From the Editor: South Asia needs gas and renewables not coal [Gas in Transition]
Pakistan’s plans to raise its coal-fired generation capacity and not build any new gas-fired plants is nothing short of a looming environmental disaster.
It is also a clear demonstration of the far-reaching ramifications of the global shortage of LNG, which has been hugely accentuated by Russia’s invasion of Ukraine and the massive ramping down of Russian pipeline gas exports to Europe.
European consumers have been and are suffering. Electricity and gas bills have risen steeply, despite the price caps and other measures provided by governments.
However, European companies have been able to grab the majority of available Floating Regasification and Storage Units (FSRUs) to boost their import capacity. Despite a rise in energy poverty, Europe has been able to pay the high prices set by a market in scarcity.
In contrast, financially-weaker countries have fared much worse and some have simply gone without. South Asian countries last year saw a raft of LNG tenders abandoned, owing to a lack of affordable bids and, in more than one case, no interest whatsoever.
In July last year, Pakistan LNG failed to attract any bids for 10 spot cargoes for delivery from July to September. In October, another tender, for 72 cargoes – one a month over six years – failed to attract any interest.
Bangladesh similarly saw its calls for LNG go unanswered, resulting in a shortage of gas imports and leading to some of the worst power cuts in a decade, impacting more than 100 million people.
New normal rather the ‘normalisation’
The situation is improving. In February, a tender issued by Bangladesh managed to attract seven bids, with Japan’s JERA winning at a price of $16.50/mn Btu for a cargo to be delivered on March 11-12. An earlier tender in January saw a cargo bought at $19.78/mn Btu from France’s TotalEnergies.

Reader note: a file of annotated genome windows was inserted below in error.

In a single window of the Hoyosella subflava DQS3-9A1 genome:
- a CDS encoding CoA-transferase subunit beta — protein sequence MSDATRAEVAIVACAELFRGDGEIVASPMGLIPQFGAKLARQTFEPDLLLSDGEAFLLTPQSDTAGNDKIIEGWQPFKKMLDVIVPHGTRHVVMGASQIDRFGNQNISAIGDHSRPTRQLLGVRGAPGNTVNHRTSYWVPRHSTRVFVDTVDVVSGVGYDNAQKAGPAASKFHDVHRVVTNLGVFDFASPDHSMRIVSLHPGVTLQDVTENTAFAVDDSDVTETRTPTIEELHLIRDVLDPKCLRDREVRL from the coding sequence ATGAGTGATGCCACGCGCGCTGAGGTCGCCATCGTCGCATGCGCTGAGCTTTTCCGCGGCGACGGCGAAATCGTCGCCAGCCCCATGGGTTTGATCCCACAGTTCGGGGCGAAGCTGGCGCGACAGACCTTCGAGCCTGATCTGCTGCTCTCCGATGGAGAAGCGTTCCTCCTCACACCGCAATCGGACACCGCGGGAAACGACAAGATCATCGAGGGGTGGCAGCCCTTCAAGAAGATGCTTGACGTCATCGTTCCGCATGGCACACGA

Spot prices for LNG in February had fallen to their lowest level since August 2020, but they remain at levels which still stretch the finances of developing countries. It is a new normal in which LNG looks set to remain pricey for some years until new capacity comes on line and Europe finds other ways to compensate for the loss of Russian gas.
But is this a reason to abandon LNG for coal?
Pakistan’s position is extreme. It is in the midst of a severe economic crisis not helped by devastating floods last year. It was already receiving IMF funds under a deal agreed in 2019, and its foreign currency reserves have reached critically low levels.
The next tranche of IMF funding has been held up by a lack of agreement between the government and the IMF over the measures which the Fund wants to accompany the hand out. The government has already agreed and implemented fuel price hikes and a market-based exchange rate.
However, a recourse to coal at the expense of LNG makes no sense. As a cheaper emergency option, increased coal-fired or even fuel oil-fired generation are understandable, given the government’s cash-strapped position, but new plant construction is not.
Seaborne steam coal prices have also been volatile, following a similar trajectory to LNG over the past 18 months. Like LNG, they have now fallen, but not back to the levels prior to the price spike in late 2021 and the elevated price levels seen through 2022 after Russia’s invasion of Ukraine.
Moreover, Pakistan’s problem is not one of a lack of generation capacity, but a lack of affordable fuel. It has other serious problems in terms of the reliability and efficiency of its electricity grid and the amount of circular debt within its energy sector. None of these will be resolved by building new coal plants on borrowed money.
Chinese coal funding